How does this medicine work?
Risperidone (ris-peer-ih-done) is used to treat symptoms of psychosis and schizophrenia (being out of touch with reality, or seeing or hearing things that do not exist). This medicine may also be used for other conditions such as severe aggression or tics (repeated muscle twitching).
How should I give it?
Risperidone comes in a liquid or pill form. Give it at regular times to keep a steady level in the bloodstream. Give this medicine exactly as prescribed.
Your child should be awake and alert when taking any medicine. Follow the checked instructions below:
___ If using the liquid form, draw up the correct amount in the medicine dropper or oral syringe. Give a small squirt of the medicine inside the cheek. To avoid choking, let your child swallow each squirt before giving more.
___ For children who cannot swallow pills:
- Crush it between 2 spoons, inside a plastic bag, or in folded paper.
- Mix the powder with a very small amount (about 1 teaspoon) of soft food, such as applesauce, chocolate syrup, ice cream, jelly, or yogurt. Make sure your child takes all of the mixture.
___ If using disintegrating tablet form, use dry hands to take it from the foil. Place on your child's tongue and let it melt. Water is not needed.
Are there any precautions about food or other medicines?
You can give it with or without food.
Avoid alcohol-containing foods, beverages, or non-prescription medicines (such as cough syrup) while taking this medicine.
Be sure to tell your doctor or nurse practitioner if your child takes carbamazepine (Tegretol®), levodopa, clozapine, medicine to lower blood pressure, or other medicines that might cause drowsiness such as narcotic painkillers, muscle relaxants, or medicine for
What should I do if a dose is missed?
Give the missed dose as soon as you remember, unless it is less than 6 hours before the next dose. In that case, skip the missed dose and continue with the regular schedule. Never give a double dose. If your child misses two doses, call the clinic.
If your child vomits within 30 minutes after a dose, please call the clinic for instructions.
What are the side effects?
- weight gain
- increased dreaming
- trouble sleeping
- dry mouth
- stuffy nose
- less interest in sexual activity
- muscle stiffness
- muscle spasms
- fast heartbeat
- dizziness if standing too quickly
- increased thirst
The person taking this medicine should not drive, operate machinery, or do anything else that could be dangerous until it is clear that no risky side effects are present.
When should I call the clinic?
- fast or irregular heartbeat
- severe muscle weakness
- feeling as if you need to be moving all the time
- muscle spasms
- uncontrolled tongue or jaw movement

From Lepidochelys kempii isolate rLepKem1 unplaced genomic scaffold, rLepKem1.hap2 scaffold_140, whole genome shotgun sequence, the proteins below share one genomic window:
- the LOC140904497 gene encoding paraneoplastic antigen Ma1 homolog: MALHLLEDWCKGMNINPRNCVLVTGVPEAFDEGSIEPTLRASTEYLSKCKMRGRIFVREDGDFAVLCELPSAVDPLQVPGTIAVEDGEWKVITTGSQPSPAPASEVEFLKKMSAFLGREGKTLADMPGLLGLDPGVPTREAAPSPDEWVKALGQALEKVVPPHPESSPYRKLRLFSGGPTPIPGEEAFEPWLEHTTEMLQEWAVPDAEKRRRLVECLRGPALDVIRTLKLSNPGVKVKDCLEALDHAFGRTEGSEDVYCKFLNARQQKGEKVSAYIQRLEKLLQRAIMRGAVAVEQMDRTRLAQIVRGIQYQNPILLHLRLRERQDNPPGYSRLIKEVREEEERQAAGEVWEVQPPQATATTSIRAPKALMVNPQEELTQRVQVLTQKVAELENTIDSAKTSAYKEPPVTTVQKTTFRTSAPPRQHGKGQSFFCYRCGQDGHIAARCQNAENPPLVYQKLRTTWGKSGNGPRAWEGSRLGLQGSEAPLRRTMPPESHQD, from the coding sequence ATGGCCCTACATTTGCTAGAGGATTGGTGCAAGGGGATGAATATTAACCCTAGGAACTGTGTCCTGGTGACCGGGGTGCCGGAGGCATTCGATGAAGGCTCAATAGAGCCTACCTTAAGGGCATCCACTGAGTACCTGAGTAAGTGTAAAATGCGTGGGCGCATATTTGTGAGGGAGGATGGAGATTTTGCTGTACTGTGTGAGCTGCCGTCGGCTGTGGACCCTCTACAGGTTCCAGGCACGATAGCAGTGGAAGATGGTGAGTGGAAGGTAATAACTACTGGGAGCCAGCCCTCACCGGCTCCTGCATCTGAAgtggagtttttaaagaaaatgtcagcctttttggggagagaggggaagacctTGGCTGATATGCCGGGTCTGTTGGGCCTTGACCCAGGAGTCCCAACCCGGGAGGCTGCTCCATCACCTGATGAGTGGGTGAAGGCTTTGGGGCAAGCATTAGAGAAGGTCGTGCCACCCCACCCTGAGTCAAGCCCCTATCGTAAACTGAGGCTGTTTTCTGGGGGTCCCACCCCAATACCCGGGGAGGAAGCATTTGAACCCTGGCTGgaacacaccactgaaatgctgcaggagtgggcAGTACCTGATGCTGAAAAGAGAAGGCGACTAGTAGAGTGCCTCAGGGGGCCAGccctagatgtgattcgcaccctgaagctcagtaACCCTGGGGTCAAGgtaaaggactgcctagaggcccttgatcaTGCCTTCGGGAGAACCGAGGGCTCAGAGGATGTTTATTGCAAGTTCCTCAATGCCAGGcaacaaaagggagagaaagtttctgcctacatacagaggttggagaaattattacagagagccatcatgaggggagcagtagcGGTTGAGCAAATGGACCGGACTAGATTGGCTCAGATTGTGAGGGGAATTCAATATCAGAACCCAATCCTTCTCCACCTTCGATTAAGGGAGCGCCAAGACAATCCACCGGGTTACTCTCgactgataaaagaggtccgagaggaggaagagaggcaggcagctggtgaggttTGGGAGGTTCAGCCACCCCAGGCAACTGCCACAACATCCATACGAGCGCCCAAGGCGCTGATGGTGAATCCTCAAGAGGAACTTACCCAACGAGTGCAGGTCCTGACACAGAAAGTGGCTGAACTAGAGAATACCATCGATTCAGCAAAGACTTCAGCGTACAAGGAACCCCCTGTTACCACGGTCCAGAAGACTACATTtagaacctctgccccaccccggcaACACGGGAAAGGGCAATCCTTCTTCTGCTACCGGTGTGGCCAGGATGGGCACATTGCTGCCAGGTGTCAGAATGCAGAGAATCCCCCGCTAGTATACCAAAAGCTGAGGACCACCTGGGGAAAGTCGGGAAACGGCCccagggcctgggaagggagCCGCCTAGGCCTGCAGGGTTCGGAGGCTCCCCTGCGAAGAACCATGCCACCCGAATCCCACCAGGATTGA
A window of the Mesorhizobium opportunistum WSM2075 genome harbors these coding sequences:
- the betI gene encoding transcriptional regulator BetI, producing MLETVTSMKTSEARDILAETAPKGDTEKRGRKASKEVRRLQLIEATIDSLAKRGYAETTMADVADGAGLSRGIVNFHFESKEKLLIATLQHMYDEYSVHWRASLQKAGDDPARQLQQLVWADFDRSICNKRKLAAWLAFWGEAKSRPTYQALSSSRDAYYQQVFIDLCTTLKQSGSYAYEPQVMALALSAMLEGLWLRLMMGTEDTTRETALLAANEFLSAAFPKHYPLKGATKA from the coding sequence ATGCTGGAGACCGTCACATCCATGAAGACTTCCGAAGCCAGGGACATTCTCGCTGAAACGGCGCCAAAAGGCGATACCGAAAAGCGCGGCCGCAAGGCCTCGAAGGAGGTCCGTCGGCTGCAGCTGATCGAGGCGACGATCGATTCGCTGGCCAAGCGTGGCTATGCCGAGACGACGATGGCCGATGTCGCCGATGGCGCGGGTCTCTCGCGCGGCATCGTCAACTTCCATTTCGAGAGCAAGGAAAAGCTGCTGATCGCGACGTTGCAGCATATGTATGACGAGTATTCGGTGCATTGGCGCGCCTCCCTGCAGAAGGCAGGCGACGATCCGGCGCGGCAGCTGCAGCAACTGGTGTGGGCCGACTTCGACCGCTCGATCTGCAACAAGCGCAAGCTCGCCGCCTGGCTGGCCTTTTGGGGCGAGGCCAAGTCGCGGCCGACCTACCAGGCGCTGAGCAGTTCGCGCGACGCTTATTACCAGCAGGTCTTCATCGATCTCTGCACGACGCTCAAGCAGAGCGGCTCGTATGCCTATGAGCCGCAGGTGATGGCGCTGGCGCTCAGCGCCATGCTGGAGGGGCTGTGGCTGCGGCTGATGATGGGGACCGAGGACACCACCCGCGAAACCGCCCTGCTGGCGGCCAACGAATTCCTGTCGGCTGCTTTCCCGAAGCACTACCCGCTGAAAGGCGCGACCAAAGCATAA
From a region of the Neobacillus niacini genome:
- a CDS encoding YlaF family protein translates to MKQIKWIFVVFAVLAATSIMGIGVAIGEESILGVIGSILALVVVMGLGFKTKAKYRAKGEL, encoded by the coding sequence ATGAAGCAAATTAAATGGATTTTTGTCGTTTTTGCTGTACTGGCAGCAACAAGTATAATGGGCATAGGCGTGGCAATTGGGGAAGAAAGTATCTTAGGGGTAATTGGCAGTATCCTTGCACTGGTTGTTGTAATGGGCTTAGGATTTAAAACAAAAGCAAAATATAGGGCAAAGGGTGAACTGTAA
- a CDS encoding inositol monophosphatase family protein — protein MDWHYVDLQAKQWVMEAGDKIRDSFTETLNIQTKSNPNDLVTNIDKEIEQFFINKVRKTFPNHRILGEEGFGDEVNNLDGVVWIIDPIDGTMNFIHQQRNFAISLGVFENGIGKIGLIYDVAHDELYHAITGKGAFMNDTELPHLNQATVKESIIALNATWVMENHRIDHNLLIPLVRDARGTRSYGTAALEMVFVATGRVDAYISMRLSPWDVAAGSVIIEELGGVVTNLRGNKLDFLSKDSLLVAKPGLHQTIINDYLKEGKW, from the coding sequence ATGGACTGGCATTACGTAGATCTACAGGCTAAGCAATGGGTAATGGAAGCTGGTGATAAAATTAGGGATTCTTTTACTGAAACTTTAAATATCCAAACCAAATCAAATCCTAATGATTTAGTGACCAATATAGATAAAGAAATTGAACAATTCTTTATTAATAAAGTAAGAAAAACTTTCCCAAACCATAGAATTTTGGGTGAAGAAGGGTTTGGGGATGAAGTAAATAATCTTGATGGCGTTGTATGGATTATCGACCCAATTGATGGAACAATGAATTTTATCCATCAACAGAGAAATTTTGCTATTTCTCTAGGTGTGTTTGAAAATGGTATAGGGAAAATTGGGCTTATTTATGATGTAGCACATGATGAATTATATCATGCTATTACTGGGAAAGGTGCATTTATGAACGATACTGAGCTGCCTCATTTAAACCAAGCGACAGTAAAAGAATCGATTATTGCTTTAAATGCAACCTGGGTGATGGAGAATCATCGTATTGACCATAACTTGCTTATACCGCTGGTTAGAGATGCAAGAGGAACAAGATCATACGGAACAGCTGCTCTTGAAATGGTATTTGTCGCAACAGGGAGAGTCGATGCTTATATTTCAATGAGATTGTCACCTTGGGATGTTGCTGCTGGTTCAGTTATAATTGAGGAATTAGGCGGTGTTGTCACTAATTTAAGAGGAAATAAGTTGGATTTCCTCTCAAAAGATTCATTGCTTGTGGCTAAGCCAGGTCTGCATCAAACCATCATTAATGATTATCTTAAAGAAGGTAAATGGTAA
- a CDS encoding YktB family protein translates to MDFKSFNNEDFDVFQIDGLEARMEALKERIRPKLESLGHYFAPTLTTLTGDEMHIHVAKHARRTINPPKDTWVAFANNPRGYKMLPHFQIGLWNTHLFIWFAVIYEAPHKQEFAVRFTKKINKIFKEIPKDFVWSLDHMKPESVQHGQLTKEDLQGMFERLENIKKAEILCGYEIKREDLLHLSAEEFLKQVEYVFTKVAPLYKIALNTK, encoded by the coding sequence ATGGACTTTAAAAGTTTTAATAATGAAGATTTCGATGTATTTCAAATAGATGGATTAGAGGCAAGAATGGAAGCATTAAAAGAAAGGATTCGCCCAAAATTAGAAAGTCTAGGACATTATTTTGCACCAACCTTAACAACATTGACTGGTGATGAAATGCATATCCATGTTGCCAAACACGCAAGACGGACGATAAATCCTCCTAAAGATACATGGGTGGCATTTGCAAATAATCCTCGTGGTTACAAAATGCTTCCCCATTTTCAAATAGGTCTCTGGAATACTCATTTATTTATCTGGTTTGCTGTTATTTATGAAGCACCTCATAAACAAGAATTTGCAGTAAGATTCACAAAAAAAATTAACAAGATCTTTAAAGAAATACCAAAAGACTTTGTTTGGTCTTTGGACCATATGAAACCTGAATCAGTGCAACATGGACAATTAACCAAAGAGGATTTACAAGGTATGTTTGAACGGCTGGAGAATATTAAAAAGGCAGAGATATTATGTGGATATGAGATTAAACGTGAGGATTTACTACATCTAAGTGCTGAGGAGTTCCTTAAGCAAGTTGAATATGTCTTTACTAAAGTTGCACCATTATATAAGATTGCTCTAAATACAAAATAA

- signs of allergic reaction
- trouble breathing - call 911
What else do I need to know?
Blood samples might be needed to check your liver and kidneys while taking this medicine.
You and your child should know the names of all the medicines he or she is taking. Share this information with anyone involved in your child's care. Please bring the medicine container when your child comes to the clinic or emergency department.
Always make sure you have enough medicine on hand. Each time you refill your prescription, check to see how many refills are left. If no refills are left, the pharmacy will need 2 or 3 days to contact the clinic to renew the prescription.
Check the label and expiration date before giving each dose. Ask your pharmacist what to do with outdated or unused medicines. If there is no "take-back" program, you can throw them in the garbage after mixing with coffee grounds or kitty litter and sealing in a plastic bag.
Store all medicines in their original container and away from direct sunlight or heat. Do not store in humid places such as the bathroom. Keep them out of children's reach, locked up if possible.
If too much or the wrong kind of medicine is taken, call the Poison Control Center at 1-800-222-1222. If your child is unconscious or has a seizure, call 911.
This sheet is not specific to your child but provides general information. If you have any questions, please call the clinic or pharmacy.
Children's Hospitals and Clinics of Minnesota
2525 Chicago Avenue South
Minneapolis, MN 55404
Last reviewed 8/2015 ©Copyright
This page is not specific to your child, but provides general information on the topic above. If you have any questions, please call your clinic. For more reading material about this and other health topics, please call or visit Children's Family Resource Center library, or visit www.childrensmn.org/educationmaterials.
© 2018 Children's Hospitals and Clinics of Minnesota